Adult longevity was quantified by the average number of days that the randomly selected 20 mosquitoes lived. In addition, the wing length was measured from the 20 randomly selected male and female mosquitoes and presented separately as an average by sex.

Statistical analysis was performed using STATA 17 software (StataCorp LLC, USA). Descriptive statistics mean or proportions with 95% confidence intervals (95% CI) were calculated. Regression analysis with meal, sex and generation added as categorical fixed factors was carried out to determine differences on the estimated gonotrophic cycle and fitness parameters between the An. gambiae s.s. colonies fed either with BLOODless or bovine blood. Odds ratios (OR) for proportional outcomes (feeding rate, mortality and hatching rates) and incidence rate ratios (IRR) for continuous outcomes (fecundity, longevity, wing length) were estimated from respective logistic and linear regression models. Likelihood ratio test showed that the models including both sex and generation as fixed factors were better than those having either sex or generation alone (P < 0.001). The presented results are combined for eight generations.

For logistic reasons, we chose to perform only one replicate of the experiment (all eight generations), which reflects on independent replicates per generation, and might have some impact on the statistical significance of the results.


Feeding rate

A total of 3600 An. gambiae s.s. mosquitoes were offered bovine blood, while 3586 were offered BLOODless. The mean percentage of the engorged female mosquitoes fed on BLOODless was 93.6% (95% CI 90.6–96.6; n = 3326), while those fed on blood was 92.3% engorgement (95% CI 89.7–94.9; n = 3312). The results of the logistic regression that adjusted for mosquito generation indicated that the feeding rates of BLOODless and bovine blood did not differ significantly (P = 0.488; Table 1).

Table 1 Summary of gonotrophic parameters of Anopheles gambiae s.s. females fed on blood or BLOODless diet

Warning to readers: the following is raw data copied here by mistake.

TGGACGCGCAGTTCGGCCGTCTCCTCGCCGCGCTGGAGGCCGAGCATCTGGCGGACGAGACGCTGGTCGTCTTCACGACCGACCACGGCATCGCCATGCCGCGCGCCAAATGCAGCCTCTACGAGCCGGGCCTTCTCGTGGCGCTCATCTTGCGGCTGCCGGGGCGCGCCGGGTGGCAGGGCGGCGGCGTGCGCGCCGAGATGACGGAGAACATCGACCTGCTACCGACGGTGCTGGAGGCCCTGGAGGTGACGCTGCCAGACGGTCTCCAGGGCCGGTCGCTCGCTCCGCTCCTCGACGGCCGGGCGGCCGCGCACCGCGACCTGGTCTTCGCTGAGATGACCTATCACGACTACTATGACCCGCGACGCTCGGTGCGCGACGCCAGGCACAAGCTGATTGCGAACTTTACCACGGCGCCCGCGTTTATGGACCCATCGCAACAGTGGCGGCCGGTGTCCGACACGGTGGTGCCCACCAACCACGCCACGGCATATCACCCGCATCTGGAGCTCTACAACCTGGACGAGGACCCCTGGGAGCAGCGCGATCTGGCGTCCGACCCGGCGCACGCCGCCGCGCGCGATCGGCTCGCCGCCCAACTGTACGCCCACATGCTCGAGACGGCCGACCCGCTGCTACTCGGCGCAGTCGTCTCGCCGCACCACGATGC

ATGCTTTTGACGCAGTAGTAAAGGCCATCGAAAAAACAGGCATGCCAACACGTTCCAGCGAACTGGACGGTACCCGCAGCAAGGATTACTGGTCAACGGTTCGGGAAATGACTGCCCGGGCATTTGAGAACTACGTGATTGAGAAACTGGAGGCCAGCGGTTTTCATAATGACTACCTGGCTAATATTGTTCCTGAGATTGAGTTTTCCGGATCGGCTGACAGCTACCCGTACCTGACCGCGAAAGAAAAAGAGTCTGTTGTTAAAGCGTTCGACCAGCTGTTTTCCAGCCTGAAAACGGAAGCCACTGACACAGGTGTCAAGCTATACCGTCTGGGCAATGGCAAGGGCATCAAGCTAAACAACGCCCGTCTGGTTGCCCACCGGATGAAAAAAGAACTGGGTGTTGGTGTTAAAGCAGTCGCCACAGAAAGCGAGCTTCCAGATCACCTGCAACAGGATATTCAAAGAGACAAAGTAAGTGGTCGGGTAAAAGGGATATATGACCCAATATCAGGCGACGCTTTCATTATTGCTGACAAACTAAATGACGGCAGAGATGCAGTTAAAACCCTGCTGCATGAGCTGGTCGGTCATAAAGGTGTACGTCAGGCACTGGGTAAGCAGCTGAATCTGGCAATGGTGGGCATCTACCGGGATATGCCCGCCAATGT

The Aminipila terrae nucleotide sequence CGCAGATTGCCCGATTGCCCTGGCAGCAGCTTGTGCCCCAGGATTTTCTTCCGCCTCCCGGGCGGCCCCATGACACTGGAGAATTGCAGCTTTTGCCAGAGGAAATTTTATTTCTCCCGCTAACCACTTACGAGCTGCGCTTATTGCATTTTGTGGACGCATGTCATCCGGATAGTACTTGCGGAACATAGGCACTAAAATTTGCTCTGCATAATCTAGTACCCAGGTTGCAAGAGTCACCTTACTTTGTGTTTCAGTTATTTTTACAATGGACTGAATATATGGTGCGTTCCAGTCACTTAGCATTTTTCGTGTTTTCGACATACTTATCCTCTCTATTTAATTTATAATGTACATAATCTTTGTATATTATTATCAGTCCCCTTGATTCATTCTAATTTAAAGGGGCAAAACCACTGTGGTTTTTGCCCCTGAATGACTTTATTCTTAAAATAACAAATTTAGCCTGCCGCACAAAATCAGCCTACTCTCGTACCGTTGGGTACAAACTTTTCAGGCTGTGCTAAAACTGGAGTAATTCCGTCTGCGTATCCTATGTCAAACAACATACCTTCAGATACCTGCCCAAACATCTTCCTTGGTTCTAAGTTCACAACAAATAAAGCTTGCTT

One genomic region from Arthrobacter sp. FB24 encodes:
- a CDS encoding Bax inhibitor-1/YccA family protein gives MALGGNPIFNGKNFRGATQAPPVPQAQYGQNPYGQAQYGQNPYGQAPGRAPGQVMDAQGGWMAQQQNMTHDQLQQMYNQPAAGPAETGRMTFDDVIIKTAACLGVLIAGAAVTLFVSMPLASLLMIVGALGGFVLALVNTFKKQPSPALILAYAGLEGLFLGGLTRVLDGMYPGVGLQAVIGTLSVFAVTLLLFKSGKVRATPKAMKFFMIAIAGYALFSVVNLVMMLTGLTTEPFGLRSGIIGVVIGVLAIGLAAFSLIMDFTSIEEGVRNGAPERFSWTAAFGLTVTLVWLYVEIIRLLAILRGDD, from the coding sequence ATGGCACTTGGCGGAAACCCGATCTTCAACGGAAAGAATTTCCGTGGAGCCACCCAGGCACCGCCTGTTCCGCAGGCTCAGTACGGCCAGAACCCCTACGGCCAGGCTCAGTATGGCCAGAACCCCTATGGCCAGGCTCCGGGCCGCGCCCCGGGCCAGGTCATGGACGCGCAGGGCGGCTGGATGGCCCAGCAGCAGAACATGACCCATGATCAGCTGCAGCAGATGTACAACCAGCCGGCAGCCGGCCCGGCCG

Post-feeding mortality

Before oviposition, 11.9% (95% CI 6.9–16.8) of mosquitoes that had previously fed on bovine blood died (420/3312), compared with 14.7% (CI 6.6–22.8) of mosquitoes that fed on BLOODless (456/3326). Controlled for mosquito generation, logistic regression showed no indication of a significant difference in post-feeding mortality between mosquitoes fed on both meals (Table 1).


A total of 174 and 178 mosquitoes that were fully engorged on bovine blood or BLOODless, respectively, were dissected. A total of 9761 and 8195 stage V eggs were observed from blood-fed and BLOODless-fed female mosquitoes, respectively. The mean number of mature eggs per female from the blood-fed colony was 56 eggs (95% CI 52–60) and that of the BLOODless-fed colony was 46 eggs (95% CI 42–50). Linear regression adjusting for mosquito generation showed that there is significantly higher number of fully developed eggs after 48 h in blood-fed compared with BLOODless-fed mosquitoes (Table 1). The mean number of eggs laid per female was 36 eggs (95% CI 27–45) for mosquitoes fed on bovine blood while for those fed on the BLOODless was 26 eggs (95% CI 17–33). The results of a linear regression controlling for mosquito generation indicated a significantly higher number of eggs laid per female in mosquitoes fed on blood compared with BLOODless (Table 1).